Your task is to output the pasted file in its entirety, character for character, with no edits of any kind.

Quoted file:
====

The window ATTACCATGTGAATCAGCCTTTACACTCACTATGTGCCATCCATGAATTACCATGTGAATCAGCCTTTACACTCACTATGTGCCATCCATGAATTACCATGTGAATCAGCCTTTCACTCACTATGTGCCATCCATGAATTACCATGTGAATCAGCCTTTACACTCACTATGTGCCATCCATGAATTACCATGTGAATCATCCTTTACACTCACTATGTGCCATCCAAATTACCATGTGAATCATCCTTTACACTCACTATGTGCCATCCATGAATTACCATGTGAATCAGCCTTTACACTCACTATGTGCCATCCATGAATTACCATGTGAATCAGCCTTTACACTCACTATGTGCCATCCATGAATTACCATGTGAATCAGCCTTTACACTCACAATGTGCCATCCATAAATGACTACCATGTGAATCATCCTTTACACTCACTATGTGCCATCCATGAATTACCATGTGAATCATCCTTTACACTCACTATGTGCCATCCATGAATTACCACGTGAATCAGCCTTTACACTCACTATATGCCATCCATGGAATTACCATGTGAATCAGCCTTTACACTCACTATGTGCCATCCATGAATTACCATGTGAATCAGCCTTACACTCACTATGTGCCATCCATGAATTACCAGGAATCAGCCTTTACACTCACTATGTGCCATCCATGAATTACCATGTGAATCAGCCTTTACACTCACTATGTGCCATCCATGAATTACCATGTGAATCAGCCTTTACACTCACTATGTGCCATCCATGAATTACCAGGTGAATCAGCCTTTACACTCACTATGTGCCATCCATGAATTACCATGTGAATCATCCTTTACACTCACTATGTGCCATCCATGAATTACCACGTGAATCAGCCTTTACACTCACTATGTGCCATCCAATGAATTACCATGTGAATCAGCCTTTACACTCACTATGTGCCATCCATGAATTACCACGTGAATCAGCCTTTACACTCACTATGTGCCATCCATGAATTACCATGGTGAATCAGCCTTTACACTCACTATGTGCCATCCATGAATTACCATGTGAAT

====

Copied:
The window ATTACCATGTGAATCAGCCTTTACACTCACTATGTGCCATCCATGAATTACCATGTGAATCAGCCTTTACACTCACTATGTGCCATCCATGAATTACCATGTGAATCAGCCTTTCACTCACTATGTGCCATCCATGAATTACCATGTGAATCAGCCTTTACACTCACTATGTGCCATCCATGAATTACCATGTGAATCATCCTTTACACTCACTATGTGCCATCCAAATTACCATGTGAATCATCCTTTACACTCACTATGTGCCATCCATGAATTACCATGTGAATCAGCCTTTACACTCACTATGTGCCATCCATGAATTACCATGTGAATCAGCCTTTACACTCACTATGTGCCATCCATGAATTACCATGTGAATCAGCCTTTACACTCACAATGTGCCATCCATAAATGACTACCATGTGAATCATCCTTTACACTCACTATGTGCCATCCATGAATTACCATGTGAATCATCCTTTACACTCACTATGTGCCATCCATGAATTACCACGTGAATCAGCCTTTACACTCACTATATGCCATCCATGGAATTACCATGTGAATCAGCCTTTACACTCACTATGTGCCATCCATGAATTACCATGTGAATCAGCCTTACACTCACTATGTGCCATCCATGAATTACCAGGAATCAGCCTTTACACTCACTATGTGCCATCCATGAATTACCATGTGAATCAGCCTTTACACTCACTATGTGCCATCCATGAATTACCATGTGAATCAGCCTTTACACTCACTATGTGCCATCCATGAATTACCAGGTGAATCAGCCTTTACACTCACTATGTGCCATCCATGAATTACCATGTGAATCATCCTTTACACTCACTATGTGCCATCCATGAATTACCACGTGAATCAGCCTTTACACTCACTATGTGCCATCCAATGAATTACCATGTGAATCAGCCTTTACACTCACTATGTGCCATCCATGAATTACCACGTGAATCAGCCTTTACACTCACTATGTGCCATCCATGAATTACCATGGTGAATCAGCCTTTACACTCACTATGTGCCATCCATGAATTACCATGTGAAT